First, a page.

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Pakistani Society

  • Date Submitted: 09/18/2012 12:04 AM
  • Flesch-Kincaid Score: 37.7 
  • Words: 7885
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PAKISTANI SOCIETY IS ETHNICALLY DIVERSE yet overwhelmingly Muslim. It is largely rural yet beset by the problems of hyperurbanization. Since its independence in 1947, Pakistan has enjoyed a robust and expanding economy--the average per capita income in the mid-1990s approached the transition line separating low-income from middle-income countries--but wealth is poorly distributed. A middle-class is emerging, but a narrow stratum of elite families maintains extremely disproportionate control over the nation's wealth, and almost one-third of all Pakistanis live in poverty. It is a male-dominated society in which social development has lagged considerably behind economic change, as revealed by such critical indicators as sanitation, access to health care, and literacy, especially among females. Increasing population pressure on limited resources, together with this pattern of social and economic inequity, was causing increased disquietude within the society in the early 1990s.

Pakistan was created in 1947, as a homeland for Muslims in South Asia, and about 97 percent of Pakistanis are Muslim. The founders of Pakistan hoped that religion would provide a coherent focus for national identity, a focus that would supersede the country's considerable ethnic and linguistic variations. Although this aspiration has not been completely fulfilled, Islam has been a pervasive presence in Pakistani society, and debate continues about its appropriate role in national civic life. During the 1990s, Islamic discourse has been less prominent in political controversy, but the role that Islamic law should play in the country's affairs and governance remains an important issue.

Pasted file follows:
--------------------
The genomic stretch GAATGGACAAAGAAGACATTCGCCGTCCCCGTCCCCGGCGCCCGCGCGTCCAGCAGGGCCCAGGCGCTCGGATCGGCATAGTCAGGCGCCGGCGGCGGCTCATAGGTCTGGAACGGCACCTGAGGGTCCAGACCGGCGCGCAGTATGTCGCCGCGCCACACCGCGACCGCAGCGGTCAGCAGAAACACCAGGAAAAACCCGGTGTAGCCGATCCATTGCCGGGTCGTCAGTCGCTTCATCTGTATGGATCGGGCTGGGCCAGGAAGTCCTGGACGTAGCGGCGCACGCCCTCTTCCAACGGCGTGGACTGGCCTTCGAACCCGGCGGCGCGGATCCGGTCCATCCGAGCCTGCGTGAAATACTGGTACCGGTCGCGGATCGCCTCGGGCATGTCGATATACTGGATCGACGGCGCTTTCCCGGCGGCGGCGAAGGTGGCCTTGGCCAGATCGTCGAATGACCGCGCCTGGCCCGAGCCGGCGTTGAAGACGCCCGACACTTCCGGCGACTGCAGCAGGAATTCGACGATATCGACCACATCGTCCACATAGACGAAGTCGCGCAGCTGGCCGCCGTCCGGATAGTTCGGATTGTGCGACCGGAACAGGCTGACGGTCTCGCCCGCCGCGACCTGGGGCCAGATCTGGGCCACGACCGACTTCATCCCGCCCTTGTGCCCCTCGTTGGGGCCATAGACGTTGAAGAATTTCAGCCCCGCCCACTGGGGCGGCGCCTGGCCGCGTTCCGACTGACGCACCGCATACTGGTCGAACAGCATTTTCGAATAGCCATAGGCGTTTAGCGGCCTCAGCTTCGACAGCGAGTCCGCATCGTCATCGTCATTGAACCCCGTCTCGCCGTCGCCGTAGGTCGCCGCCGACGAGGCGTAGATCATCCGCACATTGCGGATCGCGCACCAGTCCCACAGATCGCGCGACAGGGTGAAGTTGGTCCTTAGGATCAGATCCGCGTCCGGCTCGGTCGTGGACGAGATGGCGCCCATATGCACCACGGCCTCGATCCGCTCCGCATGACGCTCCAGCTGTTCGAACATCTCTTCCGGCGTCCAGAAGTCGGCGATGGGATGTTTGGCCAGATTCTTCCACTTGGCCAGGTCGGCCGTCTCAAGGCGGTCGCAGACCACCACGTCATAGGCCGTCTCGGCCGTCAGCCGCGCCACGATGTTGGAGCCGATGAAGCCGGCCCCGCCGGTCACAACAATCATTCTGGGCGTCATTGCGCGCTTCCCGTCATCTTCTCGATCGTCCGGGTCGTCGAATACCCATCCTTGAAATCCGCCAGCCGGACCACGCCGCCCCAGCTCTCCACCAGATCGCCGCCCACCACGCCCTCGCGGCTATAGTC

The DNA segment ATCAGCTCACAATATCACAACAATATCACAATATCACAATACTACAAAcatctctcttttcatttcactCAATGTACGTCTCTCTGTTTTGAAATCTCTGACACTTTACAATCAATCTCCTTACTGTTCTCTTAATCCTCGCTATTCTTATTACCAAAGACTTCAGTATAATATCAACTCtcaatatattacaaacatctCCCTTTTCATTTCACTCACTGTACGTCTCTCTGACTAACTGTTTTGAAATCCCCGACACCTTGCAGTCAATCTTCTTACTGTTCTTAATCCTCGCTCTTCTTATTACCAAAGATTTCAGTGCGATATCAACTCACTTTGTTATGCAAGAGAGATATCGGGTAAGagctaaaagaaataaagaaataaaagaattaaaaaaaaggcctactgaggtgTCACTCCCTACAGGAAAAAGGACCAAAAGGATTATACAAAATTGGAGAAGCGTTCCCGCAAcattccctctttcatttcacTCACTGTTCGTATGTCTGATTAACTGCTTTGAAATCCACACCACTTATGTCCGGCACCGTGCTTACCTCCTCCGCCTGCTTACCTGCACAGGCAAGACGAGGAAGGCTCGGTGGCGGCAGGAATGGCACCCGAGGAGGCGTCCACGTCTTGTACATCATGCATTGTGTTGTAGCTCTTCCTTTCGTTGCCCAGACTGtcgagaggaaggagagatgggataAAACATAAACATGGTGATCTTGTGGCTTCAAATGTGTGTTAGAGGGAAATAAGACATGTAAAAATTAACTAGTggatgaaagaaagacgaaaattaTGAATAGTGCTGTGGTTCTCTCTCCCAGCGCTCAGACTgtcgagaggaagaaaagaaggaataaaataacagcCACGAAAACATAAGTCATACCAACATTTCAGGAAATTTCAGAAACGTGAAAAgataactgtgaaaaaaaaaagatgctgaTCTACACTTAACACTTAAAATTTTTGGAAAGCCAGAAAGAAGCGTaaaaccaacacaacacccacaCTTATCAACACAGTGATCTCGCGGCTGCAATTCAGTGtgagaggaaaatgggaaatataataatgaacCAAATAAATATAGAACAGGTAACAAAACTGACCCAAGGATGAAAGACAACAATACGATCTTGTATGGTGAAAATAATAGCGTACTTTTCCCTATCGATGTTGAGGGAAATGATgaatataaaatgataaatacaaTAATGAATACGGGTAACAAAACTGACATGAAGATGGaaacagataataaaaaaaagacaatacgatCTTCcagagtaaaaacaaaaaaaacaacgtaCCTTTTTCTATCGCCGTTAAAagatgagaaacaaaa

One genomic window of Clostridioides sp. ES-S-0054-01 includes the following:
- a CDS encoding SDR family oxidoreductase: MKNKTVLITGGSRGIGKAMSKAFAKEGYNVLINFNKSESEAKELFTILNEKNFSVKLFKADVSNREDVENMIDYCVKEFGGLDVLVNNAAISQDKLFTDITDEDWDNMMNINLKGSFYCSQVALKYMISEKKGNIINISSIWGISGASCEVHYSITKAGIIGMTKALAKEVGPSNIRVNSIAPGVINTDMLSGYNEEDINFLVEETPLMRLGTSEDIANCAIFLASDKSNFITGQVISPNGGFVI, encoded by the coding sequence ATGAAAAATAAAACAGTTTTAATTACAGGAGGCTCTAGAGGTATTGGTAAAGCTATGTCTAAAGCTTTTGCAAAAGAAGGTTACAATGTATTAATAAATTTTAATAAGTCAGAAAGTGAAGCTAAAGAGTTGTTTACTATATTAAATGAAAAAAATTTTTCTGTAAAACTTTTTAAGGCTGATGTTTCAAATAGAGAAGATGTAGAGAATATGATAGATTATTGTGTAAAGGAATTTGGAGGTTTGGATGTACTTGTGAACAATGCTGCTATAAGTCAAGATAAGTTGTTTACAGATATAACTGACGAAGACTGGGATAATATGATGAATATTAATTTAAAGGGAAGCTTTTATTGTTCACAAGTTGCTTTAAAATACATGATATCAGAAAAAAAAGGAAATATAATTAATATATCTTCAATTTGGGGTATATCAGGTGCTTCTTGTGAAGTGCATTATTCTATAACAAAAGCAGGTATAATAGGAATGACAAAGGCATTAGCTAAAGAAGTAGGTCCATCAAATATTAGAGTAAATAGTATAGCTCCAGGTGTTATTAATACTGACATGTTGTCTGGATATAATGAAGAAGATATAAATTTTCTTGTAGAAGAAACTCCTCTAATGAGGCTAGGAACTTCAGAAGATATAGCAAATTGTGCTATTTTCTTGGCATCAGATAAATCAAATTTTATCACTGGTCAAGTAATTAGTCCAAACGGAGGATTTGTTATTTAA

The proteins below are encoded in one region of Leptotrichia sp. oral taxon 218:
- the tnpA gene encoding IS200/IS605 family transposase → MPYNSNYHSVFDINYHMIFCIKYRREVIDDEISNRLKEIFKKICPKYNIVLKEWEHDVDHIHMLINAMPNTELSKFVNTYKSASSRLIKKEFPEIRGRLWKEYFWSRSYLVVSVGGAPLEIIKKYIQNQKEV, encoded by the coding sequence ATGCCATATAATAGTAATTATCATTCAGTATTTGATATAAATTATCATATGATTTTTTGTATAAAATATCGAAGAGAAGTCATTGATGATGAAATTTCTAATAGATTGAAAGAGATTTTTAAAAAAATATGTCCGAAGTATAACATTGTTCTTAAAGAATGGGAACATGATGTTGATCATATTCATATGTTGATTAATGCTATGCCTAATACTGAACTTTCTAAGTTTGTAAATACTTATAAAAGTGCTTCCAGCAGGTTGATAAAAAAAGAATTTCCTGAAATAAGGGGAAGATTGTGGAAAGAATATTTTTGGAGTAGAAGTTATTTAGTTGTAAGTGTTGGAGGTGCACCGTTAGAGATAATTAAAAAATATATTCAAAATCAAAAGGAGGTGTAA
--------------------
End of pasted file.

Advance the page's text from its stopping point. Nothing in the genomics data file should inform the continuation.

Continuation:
There is immense regional diversity in Pakistan. Pakhtuns, Baloch, Punjabis, and Sindhis are all Muslim, yet they have diverse cultural traditions and speak different languages. Ethnic, regional, and--above all--family loyalties figure far more prominently for the average individual than do national loyalties....

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